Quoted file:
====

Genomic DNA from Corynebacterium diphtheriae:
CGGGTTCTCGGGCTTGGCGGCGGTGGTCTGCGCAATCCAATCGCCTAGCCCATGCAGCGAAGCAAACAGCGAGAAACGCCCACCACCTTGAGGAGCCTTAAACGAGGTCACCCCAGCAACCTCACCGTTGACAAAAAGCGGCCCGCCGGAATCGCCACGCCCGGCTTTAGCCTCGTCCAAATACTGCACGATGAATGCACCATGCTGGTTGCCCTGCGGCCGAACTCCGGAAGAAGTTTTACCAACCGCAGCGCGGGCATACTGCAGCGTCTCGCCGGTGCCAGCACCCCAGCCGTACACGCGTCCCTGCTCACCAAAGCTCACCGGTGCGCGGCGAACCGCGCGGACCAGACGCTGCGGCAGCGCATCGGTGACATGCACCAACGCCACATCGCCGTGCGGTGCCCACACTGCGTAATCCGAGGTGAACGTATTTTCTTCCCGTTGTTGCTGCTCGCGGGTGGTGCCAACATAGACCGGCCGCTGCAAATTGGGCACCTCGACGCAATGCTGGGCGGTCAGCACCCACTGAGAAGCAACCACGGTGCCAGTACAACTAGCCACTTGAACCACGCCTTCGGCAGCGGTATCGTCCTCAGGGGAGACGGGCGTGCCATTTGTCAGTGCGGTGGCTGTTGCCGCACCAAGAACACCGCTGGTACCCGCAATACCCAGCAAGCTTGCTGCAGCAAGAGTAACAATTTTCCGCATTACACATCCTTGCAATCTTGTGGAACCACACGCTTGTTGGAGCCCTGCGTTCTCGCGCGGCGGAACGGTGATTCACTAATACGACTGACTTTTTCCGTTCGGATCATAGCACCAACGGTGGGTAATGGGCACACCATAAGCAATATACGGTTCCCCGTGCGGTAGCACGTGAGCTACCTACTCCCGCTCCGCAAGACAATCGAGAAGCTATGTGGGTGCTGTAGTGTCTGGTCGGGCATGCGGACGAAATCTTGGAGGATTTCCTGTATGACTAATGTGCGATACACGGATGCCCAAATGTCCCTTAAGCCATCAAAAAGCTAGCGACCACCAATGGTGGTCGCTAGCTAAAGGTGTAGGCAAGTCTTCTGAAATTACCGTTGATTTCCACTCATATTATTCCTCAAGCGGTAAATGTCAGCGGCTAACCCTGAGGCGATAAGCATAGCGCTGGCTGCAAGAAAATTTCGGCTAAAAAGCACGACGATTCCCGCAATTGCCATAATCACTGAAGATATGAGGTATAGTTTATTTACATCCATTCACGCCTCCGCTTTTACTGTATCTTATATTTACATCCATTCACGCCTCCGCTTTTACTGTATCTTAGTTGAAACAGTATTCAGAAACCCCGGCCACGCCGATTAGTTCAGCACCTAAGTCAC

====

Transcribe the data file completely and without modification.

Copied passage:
Genomic DNA from Corynebacterium diphtheriae:
CGGGTTCTCGGGCTTGGCGGCGGTGGTCTGCGCAATCCAATCGCCTAGCCCATGCAGCGAAGCAAACAGCGAGAAACGCCCACCACCTTGAGGAGCCTTAAACGAGGTCACCCCAGCAACCTCACCGTTGACAAAAAGCGGCCCGCCGGAATCGCCACGCCCGGCTTTAGCCTCGTCCAAATACTGCACGATGAATGCACCATGCTGGTTGCCCTGCGGCCGAACTCCGGAAGAAGTTTTACCAACCGCAGCGCGGGCATACTGCAGCGTCTCGCCGGTGCCAGCACCCCAGCCGTACACGCGTCCCTGCTCACCAAAGCTCACCGGTGCGCGGCGAACCGCGCGGACCAGACGCTGCGGCAGCGCATCGGTGACATGCACCAACGCCACATCGCCGTGCGGTGCCCACACTGCGTAATCCGAGGTGAACGTATTTTCTTCCCGTTGTTGCTGCTCGCGGGTGGTGCCAACATAGACCGGCCGCTGCAAATTGGGCACCTCGACGCAATGCTGGGCGGTCAGCACCCACTGAGAAGCAACCACGGTGCCAGTACAACTAGCCACTTGAACCACGCCTTCGGCAGCGGTATCGTCCTCAGGGGAGACGGGCGTGCCATTTGTCAGTGCGGTGGCTGTTGCCGCACCAAGAACACCGCTGGTACCCGCAATACCCAGCAAGCTTGCTGCAGCAAGAGTAACAATTTTCCGCATTACACATCCTTGCAATCTTGTGGAACCACACGCTTGTTGGAGCCCTGCGTTCTCGCGCGGCGGAACGGTGATTCACTAATACGACTGACTTTTTCCGTTCGGATCATAGCACCAACGGTGGGTAATGGGCACACCATAAGCAATATACGGTTCCCCGTGCGGTAGCACGTGAGCTACCTACTCCCGCTCCGCAAGACAATCGAGAAGCTATGTGGGTGCTGTAGTGTCTGGTCGGGCATGCGGACGAAATCTTGGAGGATTTCCTGTATGACTAATGTGCGATACACGGATGCCCAAATGTCCCTTAAGCCATCAAAAAGCTAGCGACCACCAATGGTGGTCGCTAGCTAAAGGTGTAGGCAAGTCTTCTGAAATTACCGTTGATTTCCACTCATATTATTCCTCAAGCGGTAAATGTCAGCGGCTAACCCTGAGGCGATAAGCATAGCGCTGGCTGCAAGAAAATTTCGGCTAAAAAGCACGACGATTCCCGCAATTGCCATAATCACTGAAGATATGAGGTATAGTTTATTTACATCCATTCACGCCTCCGCTTTTACTGTATCTTATATTTACATCCATTCACGCCTCCGCTTTTACTGTATCTTAGTTGAAACAGTATTCAGAAACCCCGGCCACGCCGATTAGTTCAGCACCTAAGTCAC